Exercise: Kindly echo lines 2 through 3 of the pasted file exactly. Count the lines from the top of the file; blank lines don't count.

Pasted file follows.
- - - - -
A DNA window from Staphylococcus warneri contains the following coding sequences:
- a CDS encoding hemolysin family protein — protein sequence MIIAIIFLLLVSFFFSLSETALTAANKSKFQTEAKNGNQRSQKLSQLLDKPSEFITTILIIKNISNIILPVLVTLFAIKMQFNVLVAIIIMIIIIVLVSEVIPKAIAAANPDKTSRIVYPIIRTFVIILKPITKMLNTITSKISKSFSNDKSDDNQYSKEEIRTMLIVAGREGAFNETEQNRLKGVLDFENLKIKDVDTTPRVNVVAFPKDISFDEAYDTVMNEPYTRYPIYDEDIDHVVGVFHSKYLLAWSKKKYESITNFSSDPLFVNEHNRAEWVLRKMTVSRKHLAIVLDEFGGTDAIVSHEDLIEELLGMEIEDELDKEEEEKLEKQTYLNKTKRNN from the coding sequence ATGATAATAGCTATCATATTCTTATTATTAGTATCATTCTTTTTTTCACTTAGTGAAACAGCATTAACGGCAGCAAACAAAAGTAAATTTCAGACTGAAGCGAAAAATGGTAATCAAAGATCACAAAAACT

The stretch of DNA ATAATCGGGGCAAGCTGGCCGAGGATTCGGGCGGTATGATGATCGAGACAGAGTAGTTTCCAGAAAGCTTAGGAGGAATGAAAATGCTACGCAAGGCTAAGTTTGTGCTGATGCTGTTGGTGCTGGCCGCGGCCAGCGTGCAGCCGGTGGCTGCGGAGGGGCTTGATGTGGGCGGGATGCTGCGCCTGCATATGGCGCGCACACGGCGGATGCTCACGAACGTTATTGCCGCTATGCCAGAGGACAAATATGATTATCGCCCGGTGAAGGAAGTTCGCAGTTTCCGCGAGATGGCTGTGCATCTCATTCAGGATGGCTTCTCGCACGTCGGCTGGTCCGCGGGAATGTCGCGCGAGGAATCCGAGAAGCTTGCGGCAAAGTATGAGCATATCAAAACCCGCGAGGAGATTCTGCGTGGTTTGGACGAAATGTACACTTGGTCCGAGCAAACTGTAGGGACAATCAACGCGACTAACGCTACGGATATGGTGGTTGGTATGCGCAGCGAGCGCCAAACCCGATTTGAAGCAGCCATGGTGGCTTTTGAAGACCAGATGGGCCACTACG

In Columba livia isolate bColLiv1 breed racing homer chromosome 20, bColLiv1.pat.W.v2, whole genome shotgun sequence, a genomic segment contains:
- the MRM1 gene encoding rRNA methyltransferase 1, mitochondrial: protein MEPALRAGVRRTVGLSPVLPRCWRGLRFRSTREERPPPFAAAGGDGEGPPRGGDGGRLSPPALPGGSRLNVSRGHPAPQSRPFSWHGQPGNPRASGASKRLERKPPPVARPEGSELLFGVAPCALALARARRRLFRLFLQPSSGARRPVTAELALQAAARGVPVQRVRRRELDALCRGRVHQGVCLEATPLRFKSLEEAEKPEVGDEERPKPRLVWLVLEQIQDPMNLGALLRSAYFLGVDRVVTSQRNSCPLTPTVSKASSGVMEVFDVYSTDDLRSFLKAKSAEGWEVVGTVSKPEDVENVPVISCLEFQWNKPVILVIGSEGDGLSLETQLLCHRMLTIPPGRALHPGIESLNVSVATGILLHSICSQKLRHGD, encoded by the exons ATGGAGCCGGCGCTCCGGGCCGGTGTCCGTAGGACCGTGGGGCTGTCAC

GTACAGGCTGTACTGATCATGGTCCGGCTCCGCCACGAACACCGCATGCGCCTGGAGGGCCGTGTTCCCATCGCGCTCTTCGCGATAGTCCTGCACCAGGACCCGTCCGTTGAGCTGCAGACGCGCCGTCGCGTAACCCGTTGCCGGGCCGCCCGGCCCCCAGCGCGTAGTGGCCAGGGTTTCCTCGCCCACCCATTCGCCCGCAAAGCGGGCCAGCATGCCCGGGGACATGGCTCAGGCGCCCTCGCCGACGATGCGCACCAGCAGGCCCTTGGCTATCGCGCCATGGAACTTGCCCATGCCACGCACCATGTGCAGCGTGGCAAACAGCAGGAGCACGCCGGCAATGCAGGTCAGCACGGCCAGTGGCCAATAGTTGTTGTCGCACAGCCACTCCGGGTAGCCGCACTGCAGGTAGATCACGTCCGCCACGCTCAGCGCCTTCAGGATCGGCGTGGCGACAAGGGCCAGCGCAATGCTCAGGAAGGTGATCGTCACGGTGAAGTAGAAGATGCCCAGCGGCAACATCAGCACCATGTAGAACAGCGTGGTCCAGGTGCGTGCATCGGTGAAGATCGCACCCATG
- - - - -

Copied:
- a CDS encoding hemolysin family protein — protein sequence MIIAIIFLLLVSFFFSLSETALTAANKSKFQTEAKNGNQRSQKLSQLLDKPSEFITTILIIKNISNIILPVLVTLFAIKMQFNVLVAIIIMIIIIVLVSEVIPKAIAAANPDKTSRIVYPIIRTFVIILKPITKMLNTITSKISKSFSNDKSDDNQYSKEEIRTMLIVAGREGAFNETEQNRLKGVLDFENLKIKDVDTTPRVNVVAFPKDISFDEAYDTVMNEPYTRYPIYDEDIDHVVGVFHSKYLLAWSKKKYESITNFSSDPLFVNEHNRAEWVLRKMTVSRKHLAIVLDEFGGTDAIVSHEDLIEELLGMEIEDELDKEEEEKLEKQTYLNKTKRNN from the coding sequence ATGATAATAGCTATCATATTCTTATTATTAGTATCATTCTTTTTTTCACTTAGTGAAACAGCATTAACGGCAGCAAACAAAAGTAAATTTCAGACTGAAGCGAAAAATGGTAATCAAAGATCACAAAAACT

The stretch of DNA ATAATCGGGGCAAGCTGGCCGAGGATTCGGGCGGTATGATGATCGAGACAGAGTAGTTTCCAGAAAGCTTAGGAGGAATGAAAATGCTACGCAAGGCTAAGTTTGTGCTGATGCTGTTGGTGCTGGCCGCGGCCAGCGTGCAGCCGGTGGCTGCGGAGGGGCTTGATGTGGGCGGGATGCTGCGCCTGCATATGGCGCGCACACGGCGGATGCTCACGAACGTTATTGCCGCTATGCCAGAGGACAAATATGATTATCGCCCGGTGAAGGAAGTTCGCAGTTTCCGCGAGATGGCTGTGCATCTCATTCAGGATGGCTTCTCGCACGTCGGCTGGTCCGCGGGAATGTCGCGCGAGGAATCCGAGAAGCTTGCGGCAAAGTATGAGCATATCAAAACCCGCGAGGAGATTCTGCGTGGTTTGGACGAAATGTACACTTGGTCCGAGCAAACTGTAGGGACAATCAACGCGACTAACGCTACGGATATGGTGGTTGGTATGCGCAGCGAGCGCCAAACCCGATTTGAAGCAGCCATGGTGGCTTTTGAAGACCAGATGGGCCACTACG